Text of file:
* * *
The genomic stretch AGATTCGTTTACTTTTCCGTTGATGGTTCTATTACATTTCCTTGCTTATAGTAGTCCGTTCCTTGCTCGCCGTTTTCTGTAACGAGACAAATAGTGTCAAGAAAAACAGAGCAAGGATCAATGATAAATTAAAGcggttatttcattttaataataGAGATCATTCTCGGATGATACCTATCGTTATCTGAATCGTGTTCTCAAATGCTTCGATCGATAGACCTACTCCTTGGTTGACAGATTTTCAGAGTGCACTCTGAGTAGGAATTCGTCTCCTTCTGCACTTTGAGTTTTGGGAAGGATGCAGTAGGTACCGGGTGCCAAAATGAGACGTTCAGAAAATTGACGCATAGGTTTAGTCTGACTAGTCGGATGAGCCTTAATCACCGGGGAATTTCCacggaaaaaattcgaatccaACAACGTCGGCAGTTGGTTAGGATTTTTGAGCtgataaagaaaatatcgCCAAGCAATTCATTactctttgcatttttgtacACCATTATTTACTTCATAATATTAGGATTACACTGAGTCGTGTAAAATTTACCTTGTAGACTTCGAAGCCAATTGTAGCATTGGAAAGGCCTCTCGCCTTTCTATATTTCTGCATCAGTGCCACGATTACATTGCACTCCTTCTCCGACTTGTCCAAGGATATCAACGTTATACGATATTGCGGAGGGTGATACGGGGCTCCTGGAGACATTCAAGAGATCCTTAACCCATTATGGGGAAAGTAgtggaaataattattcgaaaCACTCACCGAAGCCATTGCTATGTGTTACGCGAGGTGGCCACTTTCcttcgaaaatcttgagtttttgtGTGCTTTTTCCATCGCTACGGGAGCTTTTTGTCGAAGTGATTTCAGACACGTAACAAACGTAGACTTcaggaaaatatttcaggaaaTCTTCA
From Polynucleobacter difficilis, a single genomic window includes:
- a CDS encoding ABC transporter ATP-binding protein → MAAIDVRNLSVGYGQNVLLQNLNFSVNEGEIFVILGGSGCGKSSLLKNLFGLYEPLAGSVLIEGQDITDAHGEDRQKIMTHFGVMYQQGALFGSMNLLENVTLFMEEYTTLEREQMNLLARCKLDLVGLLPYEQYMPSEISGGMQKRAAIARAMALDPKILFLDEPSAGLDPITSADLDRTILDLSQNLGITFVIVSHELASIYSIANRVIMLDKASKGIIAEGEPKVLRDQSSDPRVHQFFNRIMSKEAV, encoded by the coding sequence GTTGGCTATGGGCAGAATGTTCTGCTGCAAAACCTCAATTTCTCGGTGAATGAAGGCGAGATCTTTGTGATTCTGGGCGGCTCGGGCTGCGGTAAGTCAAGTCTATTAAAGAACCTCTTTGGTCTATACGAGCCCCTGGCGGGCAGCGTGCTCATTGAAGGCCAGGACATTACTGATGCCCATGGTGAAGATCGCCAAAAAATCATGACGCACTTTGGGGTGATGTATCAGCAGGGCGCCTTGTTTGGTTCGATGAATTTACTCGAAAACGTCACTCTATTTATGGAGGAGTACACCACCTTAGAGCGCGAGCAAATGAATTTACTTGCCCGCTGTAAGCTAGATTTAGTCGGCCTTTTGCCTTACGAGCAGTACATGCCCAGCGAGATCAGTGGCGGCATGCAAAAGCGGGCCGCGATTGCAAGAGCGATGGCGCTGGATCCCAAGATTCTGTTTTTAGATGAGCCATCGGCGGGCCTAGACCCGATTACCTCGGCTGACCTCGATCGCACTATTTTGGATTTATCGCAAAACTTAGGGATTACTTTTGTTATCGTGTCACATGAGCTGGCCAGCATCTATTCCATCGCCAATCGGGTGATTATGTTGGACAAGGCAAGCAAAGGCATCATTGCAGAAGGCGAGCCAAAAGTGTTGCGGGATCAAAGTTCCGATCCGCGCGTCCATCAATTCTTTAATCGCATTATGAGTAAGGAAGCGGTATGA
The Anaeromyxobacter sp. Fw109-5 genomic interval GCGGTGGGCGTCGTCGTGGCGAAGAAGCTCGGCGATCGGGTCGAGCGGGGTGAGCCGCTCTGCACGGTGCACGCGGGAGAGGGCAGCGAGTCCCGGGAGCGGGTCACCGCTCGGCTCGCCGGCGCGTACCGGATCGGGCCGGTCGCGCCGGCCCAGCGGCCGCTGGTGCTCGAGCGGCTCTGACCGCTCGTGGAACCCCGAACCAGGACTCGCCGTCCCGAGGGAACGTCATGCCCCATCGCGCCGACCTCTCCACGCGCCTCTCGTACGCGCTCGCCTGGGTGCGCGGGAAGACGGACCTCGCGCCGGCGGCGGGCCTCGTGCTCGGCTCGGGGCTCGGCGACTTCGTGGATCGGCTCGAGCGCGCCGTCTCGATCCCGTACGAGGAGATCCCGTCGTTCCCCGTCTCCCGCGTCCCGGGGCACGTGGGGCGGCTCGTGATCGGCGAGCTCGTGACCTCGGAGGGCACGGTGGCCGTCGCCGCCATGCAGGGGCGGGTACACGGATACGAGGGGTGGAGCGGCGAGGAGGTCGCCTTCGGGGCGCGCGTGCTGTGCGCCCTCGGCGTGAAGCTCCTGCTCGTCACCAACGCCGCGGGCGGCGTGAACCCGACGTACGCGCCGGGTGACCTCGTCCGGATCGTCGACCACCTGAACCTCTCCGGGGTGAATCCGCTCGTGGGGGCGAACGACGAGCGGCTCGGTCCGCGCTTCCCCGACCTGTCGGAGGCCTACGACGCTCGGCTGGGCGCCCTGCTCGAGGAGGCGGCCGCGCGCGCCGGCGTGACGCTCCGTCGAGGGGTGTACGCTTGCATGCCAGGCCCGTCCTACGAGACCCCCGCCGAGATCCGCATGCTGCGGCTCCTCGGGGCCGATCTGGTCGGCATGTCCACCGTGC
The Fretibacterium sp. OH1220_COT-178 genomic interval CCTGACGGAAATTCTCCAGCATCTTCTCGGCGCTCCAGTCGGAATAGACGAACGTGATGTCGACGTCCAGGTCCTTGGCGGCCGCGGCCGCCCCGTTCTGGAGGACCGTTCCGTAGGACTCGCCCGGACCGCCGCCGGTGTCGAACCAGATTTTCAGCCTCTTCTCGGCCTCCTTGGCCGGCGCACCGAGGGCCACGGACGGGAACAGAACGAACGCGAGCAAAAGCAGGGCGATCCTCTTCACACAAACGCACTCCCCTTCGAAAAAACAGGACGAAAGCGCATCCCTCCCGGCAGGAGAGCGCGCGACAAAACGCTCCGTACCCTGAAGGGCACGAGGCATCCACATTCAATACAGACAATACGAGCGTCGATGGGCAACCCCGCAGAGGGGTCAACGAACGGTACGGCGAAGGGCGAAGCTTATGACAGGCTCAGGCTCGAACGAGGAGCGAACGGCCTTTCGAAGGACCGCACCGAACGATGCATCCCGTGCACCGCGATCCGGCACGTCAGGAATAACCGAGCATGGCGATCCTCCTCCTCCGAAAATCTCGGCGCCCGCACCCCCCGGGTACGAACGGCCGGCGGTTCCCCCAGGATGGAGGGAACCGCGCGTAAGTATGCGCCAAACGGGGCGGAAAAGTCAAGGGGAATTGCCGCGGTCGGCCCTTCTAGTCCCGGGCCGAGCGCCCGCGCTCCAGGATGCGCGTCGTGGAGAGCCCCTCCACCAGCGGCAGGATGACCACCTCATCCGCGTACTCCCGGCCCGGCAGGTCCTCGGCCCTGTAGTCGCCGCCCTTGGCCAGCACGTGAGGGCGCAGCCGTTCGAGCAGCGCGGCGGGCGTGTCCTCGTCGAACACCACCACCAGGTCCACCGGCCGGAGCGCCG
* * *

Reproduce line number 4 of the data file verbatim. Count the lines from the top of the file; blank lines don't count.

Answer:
The Anaeromyxobacter sp. Fw109-5 genomic interval GCGGTGGGCGTCGTCGTGGCGAAGAAGCTCGGCGATCGGGTCGAGCGGGGTGAGCCGCTCTGCACGGTGCACGCGGGAGAGGGCAGCGAGTCCCGGGAGCGGGTCACCGCTCGGCTCGCCGGCGCGTACCGGATCGGGCCGGTCGCGCCGGCCCAGCGGCCGCTGGTGCTCGAGCGGCTCTGACCGCTCGTGGAACCCCGAACCAGGACTCGCCGTCCCGAGGGAACGTCATGCCCCATCGCGCCGACCTCTCCACGCGCCTCTCGTACGCGCTCGCCTGGGTGCGCGGGAAGACGGACCTCGCGCCGGCGGCGGGCCTCGTGCTCGGCTCGGGGCTCGGCGACTTCGTGGATCGGCTCGAGCGCGCCGTCTCGATCCCGTACGAGGAGATCCCGTCGTTCCCCGTCTCCCGCGTCCCGGGGCACGTGGGGCGGCTCGTGATCGGCGAGCTCGTGACCTCGGAGGGCACGGTGGCCGTCGCCGCCATGCAGGGGCGGGTACACGGATACGAGGGGTGGAGCGGCGAGGAGGTCGCCTTCGGGGCGCGCGTGCTGTGCGCCCTCGGCGTGAAGCTCCTGCTCGTCACCAACGCCGCGGGCGGCGTGAACCCGACGTACGCGCCGGGTGACCTCGTCCGGATCGTCGACCACCTGAACCTCTCCGGGGTGAATCCGCTCGTGGGGGCGAACGACGAGCGGCTCGGTCCGCGCTTCCCCGACCTGTCGGAGGCCTACGACGCTCGGCTGGGCGCCCTGCTCGAGGAGGCGGCCGCGCGCGCCGGCGTGACGCTCCGTCGAGGGGTGTACGCTTGCATGCCAGGCCCGTCCTACGAGACCCCCGCCGAGATCCGCATGCTGCGGCTCCTCGGGGCCGATCTGGTCGGCATGTCCACCGTGC